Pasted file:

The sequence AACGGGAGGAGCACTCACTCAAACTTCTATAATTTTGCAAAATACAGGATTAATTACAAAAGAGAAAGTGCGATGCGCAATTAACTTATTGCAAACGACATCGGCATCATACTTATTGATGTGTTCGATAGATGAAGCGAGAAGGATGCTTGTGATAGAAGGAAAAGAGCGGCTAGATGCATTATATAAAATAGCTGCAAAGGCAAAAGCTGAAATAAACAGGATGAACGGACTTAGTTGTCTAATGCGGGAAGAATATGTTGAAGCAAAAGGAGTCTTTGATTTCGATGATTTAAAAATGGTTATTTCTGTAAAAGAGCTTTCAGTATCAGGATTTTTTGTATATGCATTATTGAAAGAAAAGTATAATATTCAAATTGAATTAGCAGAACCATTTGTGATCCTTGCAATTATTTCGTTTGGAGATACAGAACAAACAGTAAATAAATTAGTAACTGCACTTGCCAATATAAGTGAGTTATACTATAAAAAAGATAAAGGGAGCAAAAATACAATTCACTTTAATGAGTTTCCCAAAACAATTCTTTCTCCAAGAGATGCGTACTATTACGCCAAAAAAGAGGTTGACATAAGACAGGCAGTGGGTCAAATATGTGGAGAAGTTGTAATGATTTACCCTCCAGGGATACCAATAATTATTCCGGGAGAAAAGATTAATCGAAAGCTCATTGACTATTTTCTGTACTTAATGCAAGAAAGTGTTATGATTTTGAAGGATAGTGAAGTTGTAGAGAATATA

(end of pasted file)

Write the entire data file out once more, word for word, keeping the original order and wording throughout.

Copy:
The sequence AACGGGAGGAGCACTCACTCAAACTTCTATAATTTTGCAAAATACAGGATTAATTACAAAAGAGAAAGTGCGATGCGCAATTAACTTATTGCAAACGACATCGGCATCATACTTATTGATGTGTTCGATAGATGAAGCGAGAAGGATGCTTGTGATAGAAGGAAAAGAGCGGCTAGATGCATTATATAAAATAGCTGCAAAGGCAAAAGCTGAAATAAACAGGATGAACGGACTTAGTTGTCTAATGCGGGAAGAATATGTTGAAGCAAAAGGAGTCTTTGATTTCGATGATTTAAAAATGGTTATTTCTGTAAAAGAGCTTTCAGTATCAGGATTTTTTGTATATGCATTATTGAAAGAAAAGTATAATATTCAAATTGAATTAGCAGAACCATTTGTGATCCTTGCAATTATTTCGTTTGGAGATACAGAACAAACAGTAAATAAATTAGTAACTGCACTTGCCAATATAAGTGAGTTATACTATAAAAAAGATAAAGGGAGCAAAAATACAATTCACTTTAATGAGTTTCCCAAAACAATTCTTTCTCCAAGAGATGCGTACTATTACGCCAAAAAAGAGGTTGACATAAGACAGGCAGTGGGTCAAATATGTGGAGAAGTTGTAATGATTTACCCTCCAGGGATACCAATAATTATTCCGGGAGAAAAGATTAATCGAAAGCTCATTGACTATTTTCTGTACTTAATGCAAGAAAGTGTTATGATTTTGAAGGATAGTGAAGTTGTAGAGAATATA